It had been 4 years since we grew and documented journals on growing strawberries from seeds in Singapore.
With the compilation of data and observations from our plants, we began to test what we hypothesized about strawberries in the tropical zone since 2017 and these were some of our findings.
The parameter for our learning journey was to grow from seeds, in natural SG environment and not used any automated systems. We wanted to grow cool seasoned plants with zero or little carbon footprint as possible to keep growing costs down and see how they adapt to our climate. Heirloom Alpine Strawberries were chosen because they thrived in containers, tasted better and have many varieties from seeds. Runner-less varieties were preferred due to lack of space.
There was a lot of misconception about the winter effect on strawberries in our gardening communities.
First, winter is not necessary for strawberries to fruit. Strawberries can fruit in our climate, regardless of varieties. However white and yellow varieties took a longer time to flower in our natural environment.
Gardeners who lived abroad shared that their strawberries improved every season and more often than not, they did so without too much maintenance beyond the normal tilling and fertilizing.
Their fruits sizes also improved over the years. In the winter months, these strawberries grew wild and remained outdoor.
We made the following observations on our 2 years old plants and feedback from other gardeners. Gardeners with high tech systems concurred on fruits sizes.
- Fruit sizes remained small, maximum length was 3 cm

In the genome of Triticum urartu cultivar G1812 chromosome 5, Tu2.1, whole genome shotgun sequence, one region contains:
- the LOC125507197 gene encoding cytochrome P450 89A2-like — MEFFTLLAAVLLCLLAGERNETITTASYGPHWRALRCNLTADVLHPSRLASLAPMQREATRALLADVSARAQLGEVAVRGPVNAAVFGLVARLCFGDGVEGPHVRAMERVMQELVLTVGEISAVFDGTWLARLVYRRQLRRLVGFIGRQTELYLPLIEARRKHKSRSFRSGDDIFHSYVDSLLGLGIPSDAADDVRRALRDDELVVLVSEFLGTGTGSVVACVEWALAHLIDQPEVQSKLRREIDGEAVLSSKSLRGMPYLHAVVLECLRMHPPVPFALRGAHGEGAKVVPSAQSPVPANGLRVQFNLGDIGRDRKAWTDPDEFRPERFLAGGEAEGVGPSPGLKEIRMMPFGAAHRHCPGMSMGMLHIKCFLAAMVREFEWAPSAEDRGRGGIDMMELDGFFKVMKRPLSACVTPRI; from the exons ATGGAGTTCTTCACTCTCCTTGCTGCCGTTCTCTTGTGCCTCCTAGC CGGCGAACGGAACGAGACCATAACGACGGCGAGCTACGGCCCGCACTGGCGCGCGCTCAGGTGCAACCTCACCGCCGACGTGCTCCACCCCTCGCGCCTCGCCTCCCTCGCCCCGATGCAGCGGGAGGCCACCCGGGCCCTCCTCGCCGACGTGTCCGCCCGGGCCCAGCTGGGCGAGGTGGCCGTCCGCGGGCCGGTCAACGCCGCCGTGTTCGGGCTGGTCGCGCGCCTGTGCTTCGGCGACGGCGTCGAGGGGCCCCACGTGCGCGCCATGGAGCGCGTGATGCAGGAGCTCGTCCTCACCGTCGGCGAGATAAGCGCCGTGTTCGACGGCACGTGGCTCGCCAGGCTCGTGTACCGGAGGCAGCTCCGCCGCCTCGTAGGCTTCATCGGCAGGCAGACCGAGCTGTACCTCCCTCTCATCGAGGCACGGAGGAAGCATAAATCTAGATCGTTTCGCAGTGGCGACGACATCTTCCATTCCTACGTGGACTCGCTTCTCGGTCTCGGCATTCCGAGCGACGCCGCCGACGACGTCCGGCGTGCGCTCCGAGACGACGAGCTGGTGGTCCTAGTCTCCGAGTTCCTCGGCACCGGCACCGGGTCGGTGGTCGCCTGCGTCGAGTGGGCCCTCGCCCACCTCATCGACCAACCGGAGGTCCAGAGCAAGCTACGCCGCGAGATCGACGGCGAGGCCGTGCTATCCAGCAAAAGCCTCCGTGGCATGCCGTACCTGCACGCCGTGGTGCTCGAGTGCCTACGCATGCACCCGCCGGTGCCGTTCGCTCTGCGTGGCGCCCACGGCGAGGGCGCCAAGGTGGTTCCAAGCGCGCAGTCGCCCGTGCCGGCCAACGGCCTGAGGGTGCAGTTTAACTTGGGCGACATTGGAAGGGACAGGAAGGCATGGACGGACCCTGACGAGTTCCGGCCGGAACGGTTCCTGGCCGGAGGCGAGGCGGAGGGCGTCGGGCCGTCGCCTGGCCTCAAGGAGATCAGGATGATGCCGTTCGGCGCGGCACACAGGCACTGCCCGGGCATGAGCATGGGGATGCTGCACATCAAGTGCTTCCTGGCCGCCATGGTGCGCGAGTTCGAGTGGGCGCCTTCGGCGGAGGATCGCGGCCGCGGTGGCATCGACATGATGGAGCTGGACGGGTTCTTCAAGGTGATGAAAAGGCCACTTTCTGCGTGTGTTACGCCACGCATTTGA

- First harvest yielded the highest quantity of fruits than subsequent harvests.
- Did not enter full dormant stage
- Hardy plants, survived hot, wet and haze conditions
Fact – strawberries are frost hardy meaning they endured winter well and usually emerged from melted snow in Spring to grow again. Some did not return, only healthy plants returned. In our climate, healthy plants also returned to fruit after an adequate rest period. Length of time was dependent on varieties as well. For example, the hardier red garden variety was about 4 months while the whites took longer, about 6 months. Observation was based on soil based plants.
Fact – Regardless of climates, from seeds, fruits size for the first harvest was small. Not larger than 3 cm.
We looked into the forcing culture of greenhouse strawberries in Japan. A paper published by Atsushi Yamasaki (Field Crop and Horticulture Division, National Agriculture and Food Research (NARO) Tohoku Agriculture Research Center, Japan), prescribed artificially creating an almost winter environment, to force plants to rest so that they can renew energy to yield better crop.
This would required a cold room environment, an ideal temperature range of 9 to 15 degree Celsius and another winter element. Can you guess what it is?
At this temperature, greenhouse strawberries did not enter the full dormant stage of outdoor plants in the winter. When they returned, these plants start flowering instead of sending runners.
NATURAL FERTILIZER, HIGH POTASSIUM (K) FOR FRUITING
With this method, greenhouse strawberries were manipulated in an artificial environment to fruit all year round and with each crop, be able to harvest bigger fruits. Aside from these winter rest tweaking, strawberries were grown as naturally as possible. Bees were housed indoors to pollinate flowers as needed. Organic compost was preferred.
In summary, strawberries do not need winter to fruit. The cold is needed for them to rest, so that these plants renewed energy to grow better. Size of fruits improved over seasons. The older the strawberries were, the better they get, fulfilling what we have all understood from gardeners who lived abroad.
Thus, for local gardeners with deep pockets and want big fruits, consider investing in a cold room. Create an artificial indoor winter environment, to enjoy bigger size (zero pesticide) strawberries for the family. Commercially, this is not a sustainable method because our cost of energy is too high compared to our neighbors with natural cool environment.
For the rest of us, we can still grow and enjoy homegrown strawberries and be able to maintain our plants for years by keeping them healthy. WORKSHOPS are available to share how to tweak our indoor environment without too much hassle, among other tips and handling work.